Almost two-thirds of Australians don’t want the federal Labor-led government to include fuel for buses in the carbon price legislation, according to the latest quarterly national transport survey from the University of Sydney.
While household vehicles will be exempt from the carbon price scheme, bus operators will have to pay it from 2014.
This result is consistent with other responses showing strong support for public transport, ITLS Director Professor David Hensher said.
In each of the quarterly surveys to date about half of Australians nominate public transport as the nation’s highest transport priority, twice as many as those who say road improvements are the most pressing transport issue.
“Clearly this creates a distortion at odds with other public policies to increase public transport patronage,” Professor Henscher said.
Professor Hensher says Australians’ confidence in transport in their local area increased slightly on last quarter’s results, due largely to an improvement in confidence in Victoria.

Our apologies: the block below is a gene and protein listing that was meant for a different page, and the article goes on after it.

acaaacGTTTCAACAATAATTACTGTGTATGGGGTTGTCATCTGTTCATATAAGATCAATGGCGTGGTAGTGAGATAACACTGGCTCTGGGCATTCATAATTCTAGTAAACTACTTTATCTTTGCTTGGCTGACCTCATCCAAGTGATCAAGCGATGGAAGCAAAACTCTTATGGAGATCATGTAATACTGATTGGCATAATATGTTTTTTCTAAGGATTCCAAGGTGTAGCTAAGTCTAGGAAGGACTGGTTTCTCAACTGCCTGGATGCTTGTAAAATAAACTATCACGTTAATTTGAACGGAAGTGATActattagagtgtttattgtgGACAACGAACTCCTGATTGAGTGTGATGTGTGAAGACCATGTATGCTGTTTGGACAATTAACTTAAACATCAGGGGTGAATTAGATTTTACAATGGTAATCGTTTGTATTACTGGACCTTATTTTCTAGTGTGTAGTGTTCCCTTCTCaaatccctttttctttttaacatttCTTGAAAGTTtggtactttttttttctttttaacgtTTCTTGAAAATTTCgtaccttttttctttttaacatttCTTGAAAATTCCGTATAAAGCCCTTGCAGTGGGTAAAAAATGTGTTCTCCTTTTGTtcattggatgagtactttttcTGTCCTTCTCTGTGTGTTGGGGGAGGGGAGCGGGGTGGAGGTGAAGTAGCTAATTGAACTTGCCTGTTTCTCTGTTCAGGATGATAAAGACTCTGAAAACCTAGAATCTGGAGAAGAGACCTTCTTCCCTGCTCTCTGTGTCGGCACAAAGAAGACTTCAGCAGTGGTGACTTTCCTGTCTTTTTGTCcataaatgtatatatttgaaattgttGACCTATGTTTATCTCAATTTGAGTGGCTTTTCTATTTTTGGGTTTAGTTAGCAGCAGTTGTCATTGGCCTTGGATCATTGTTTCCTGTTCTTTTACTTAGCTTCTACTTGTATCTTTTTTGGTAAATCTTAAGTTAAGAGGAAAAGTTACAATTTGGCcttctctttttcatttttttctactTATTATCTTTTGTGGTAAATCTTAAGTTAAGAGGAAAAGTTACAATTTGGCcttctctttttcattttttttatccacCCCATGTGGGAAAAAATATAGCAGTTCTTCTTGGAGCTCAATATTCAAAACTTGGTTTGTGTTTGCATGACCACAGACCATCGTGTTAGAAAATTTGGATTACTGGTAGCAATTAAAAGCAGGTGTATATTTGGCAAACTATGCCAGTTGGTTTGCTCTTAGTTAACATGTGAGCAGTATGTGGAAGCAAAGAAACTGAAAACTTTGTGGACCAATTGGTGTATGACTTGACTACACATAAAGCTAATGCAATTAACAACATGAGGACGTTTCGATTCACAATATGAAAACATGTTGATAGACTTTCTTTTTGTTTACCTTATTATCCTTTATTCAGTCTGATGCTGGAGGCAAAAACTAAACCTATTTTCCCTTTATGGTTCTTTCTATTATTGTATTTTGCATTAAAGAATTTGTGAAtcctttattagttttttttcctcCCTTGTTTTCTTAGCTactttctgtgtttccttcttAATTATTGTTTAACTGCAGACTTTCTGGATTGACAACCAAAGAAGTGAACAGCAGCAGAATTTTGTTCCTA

Confidence about transport nationally remained constant, with 48 per cent of respondents saying transport would improve across Australia in the next five years.
“We will continue to monitor community confidence each quarter,” Professor Hensher said.
The first national survey to measure transport opinions on a regular basis, TOPS is a reliable indicator of Australians’ ongoing confidence about transport in their local area and transport in Australia.
The ITLS in the University of Sydney Business School provides education and conducts research in transport, logistics and supply chain management.
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